Upstream business Viaro Energy has bought the Dutch portfolio of Hague and London Oil (HALO) for an undisclosed sum.
A spokesman for London-headquartered Viaro said the package was a good fit with its existing assets in the Netherlands.
The firm is part of commodities trader Viaro Group, owned by businessman Francesco Mazzagatti.
It has been on the acquisition trail in recent times, having made a £250 million swoop for RockRose Energy in July 2020.
Viaro followed up that deal with an agreement in December to purchase SSE’s upstream gas assets.
Its spokesman said of the HALO transaction: “Viaro can confirm it has purchased Hague and London Oil BV and its subsidiaries.
“The assets complement the company’s existing Dutch portfolio.”
Andrew Cochran, chairman and interim chief executive of HALO, confirmed the sale.
Mr Cochran said the divestment was motivated by a desire to free the firm of hefty decommissioning liabilities.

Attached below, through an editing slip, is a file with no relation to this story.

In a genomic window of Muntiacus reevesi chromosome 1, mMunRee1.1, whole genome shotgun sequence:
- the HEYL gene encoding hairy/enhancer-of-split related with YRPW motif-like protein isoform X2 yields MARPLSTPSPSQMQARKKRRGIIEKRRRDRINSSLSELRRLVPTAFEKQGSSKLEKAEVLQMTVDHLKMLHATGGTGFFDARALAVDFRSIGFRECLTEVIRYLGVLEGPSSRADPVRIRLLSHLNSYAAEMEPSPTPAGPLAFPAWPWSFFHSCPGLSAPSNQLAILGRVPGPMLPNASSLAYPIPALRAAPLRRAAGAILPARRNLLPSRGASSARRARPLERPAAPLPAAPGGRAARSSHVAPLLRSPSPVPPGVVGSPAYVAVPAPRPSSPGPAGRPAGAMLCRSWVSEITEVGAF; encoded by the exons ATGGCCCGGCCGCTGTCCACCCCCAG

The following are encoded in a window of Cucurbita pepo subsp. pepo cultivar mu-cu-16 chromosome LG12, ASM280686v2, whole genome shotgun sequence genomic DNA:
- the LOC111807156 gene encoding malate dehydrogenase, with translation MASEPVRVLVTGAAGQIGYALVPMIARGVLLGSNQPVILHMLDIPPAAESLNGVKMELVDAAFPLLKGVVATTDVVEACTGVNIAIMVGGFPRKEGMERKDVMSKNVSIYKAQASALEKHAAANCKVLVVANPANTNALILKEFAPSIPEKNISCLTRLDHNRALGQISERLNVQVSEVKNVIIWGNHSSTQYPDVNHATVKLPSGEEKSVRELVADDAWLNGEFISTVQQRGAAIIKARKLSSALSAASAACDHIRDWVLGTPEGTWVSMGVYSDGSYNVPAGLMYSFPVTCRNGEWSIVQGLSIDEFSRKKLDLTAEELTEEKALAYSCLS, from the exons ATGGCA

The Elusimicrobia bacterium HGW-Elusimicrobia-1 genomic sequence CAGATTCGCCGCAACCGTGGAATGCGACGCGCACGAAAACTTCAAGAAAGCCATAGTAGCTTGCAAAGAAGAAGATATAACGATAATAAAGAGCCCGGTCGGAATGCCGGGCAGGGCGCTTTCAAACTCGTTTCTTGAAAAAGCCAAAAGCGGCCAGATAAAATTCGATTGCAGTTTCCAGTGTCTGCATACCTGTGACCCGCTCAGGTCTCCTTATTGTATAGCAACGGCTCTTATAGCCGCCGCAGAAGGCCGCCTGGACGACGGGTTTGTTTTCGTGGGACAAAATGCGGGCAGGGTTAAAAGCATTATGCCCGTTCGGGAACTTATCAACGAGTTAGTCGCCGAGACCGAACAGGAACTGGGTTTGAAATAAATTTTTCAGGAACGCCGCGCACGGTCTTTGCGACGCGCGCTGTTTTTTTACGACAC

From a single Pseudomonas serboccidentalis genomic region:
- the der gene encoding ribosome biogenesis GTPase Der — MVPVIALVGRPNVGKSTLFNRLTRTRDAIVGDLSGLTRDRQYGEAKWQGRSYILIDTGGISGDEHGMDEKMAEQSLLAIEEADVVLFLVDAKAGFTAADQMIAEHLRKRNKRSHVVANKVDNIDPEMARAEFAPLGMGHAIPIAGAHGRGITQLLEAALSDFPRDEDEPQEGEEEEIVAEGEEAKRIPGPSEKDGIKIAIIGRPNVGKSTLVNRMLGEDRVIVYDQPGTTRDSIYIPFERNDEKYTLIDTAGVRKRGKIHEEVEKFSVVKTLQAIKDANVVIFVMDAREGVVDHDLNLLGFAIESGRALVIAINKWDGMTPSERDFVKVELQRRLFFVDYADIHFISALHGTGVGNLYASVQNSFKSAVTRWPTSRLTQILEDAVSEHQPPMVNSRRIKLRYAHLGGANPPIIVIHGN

He also said HALO, which has offices in the Dutch and English capitals, intended to shift its focus “beyond” upstream oil and gas.
Mr Cochran said: “As part of HALO’s corporate restructuring and repositioning the company is divesting of its portfolio in the Netherlands.
“This is largely due to the greatly increased abandonment liabilities associated with these and their relative under performance.
“The company will be shifting its focus once free of these large liabilities.
“This shift will include diversifying its portfolio beyond upstream oil and gas.”
HALO used to be listed on the London Stock Exchange but trading of its shares was suspended in 2017 in connection with its reverse takeover of a Dutch subsidiary of Tullow Oil.
Its admission was cancelled later that year due to the company’s inability to appoint a replacement nominated adviser.
The Netherlands portfolio comprises interests in the Joint Development Area (JDA), fields adjacent to the JDA, the Northern Area, the Western Gas Transport (WGT) pipeline and processing plant at Den Helder, and the WGT Extension pipeline.
The acreage under license covers about 2,800 sq. km and the assets generated average net production of 2,198 boepd in 2019.
The company had a non-operated stake in the Pegasus project in the UK sector of the southern North Sea, but relinquished its interests last year.
Neptune Energy and Spirit Energy recently agreed to equalise their equity in Pegasus and take the project forward.
But HALO was awarded the UK North Sea Schooner field, which was “shut-in” despite material natural gas resources remaining due to the abandonments of “hub” facilities.